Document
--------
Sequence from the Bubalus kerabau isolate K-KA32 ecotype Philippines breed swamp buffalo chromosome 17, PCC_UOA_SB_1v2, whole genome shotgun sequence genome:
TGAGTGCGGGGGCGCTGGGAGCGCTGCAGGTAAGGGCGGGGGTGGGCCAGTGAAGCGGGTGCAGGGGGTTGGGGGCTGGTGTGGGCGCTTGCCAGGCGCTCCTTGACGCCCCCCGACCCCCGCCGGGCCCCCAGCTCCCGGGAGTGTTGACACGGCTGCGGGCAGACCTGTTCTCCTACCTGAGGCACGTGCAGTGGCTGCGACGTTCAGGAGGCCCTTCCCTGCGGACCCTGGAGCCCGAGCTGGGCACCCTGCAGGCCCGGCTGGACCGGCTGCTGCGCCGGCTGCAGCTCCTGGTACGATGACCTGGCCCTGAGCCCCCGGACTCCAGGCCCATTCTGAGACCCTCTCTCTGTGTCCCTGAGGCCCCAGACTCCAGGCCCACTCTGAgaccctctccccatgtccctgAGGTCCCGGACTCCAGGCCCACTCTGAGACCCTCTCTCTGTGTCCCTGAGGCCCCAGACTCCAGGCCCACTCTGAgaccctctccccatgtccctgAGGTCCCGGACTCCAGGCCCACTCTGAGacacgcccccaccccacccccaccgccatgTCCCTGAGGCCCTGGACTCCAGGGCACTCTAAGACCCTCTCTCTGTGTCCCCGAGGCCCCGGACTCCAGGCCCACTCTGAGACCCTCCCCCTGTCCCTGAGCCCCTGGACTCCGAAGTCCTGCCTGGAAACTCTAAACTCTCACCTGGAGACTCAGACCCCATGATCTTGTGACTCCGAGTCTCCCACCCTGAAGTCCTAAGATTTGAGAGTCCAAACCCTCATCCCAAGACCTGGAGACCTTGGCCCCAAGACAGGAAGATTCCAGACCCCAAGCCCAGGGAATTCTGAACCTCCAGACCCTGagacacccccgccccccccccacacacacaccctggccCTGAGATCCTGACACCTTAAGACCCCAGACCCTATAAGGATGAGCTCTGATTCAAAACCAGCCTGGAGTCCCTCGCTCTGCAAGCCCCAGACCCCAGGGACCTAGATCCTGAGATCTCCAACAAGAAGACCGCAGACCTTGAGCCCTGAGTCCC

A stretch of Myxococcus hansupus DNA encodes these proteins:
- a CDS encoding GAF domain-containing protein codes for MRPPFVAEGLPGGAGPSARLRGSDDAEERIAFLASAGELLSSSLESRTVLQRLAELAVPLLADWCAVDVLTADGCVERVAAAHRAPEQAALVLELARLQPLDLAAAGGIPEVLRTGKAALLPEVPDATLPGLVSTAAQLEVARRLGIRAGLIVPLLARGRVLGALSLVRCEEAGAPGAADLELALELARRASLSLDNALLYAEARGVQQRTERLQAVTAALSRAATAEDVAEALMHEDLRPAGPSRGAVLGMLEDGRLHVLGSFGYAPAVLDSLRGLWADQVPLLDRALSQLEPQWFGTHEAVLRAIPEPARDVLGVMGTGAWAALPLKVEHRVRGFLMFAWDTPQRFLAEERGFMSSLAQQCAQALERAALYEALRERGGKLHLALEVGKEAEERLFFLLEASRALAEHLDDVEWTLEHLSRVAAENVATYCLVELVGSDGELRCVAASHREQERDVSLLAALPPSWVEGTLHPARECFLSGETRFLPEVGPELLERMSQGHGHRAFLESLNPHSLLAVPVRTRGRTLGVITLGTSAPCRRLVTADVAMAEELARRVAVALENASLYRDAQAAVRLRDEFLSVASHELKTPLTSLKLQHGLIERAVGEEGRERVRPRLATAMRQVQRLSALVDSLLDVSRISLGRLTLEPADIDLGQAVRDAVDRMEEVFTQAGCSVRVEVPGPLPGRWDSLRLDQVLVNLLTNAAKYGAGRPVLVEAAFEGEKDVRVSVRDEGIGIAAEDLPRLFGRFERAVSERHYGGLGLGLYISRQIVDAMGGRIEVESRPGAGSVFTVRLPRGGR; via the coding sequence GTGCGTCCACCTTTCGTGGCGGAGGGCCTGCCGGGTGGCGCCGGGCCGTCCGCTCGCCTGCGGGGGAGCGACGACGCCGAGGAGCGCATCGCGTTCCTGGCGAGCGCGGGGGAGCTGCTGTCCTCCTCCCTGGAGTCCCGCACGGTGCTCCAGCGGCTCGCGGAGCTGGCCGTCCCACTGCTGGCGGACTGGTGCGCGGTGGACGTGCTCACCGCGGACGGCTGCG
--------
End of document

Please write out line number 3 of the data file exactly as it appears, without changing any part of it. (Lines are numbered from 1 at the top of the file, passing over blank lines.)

A stretch of Myxococcus hansupus DNA encodes these proteins: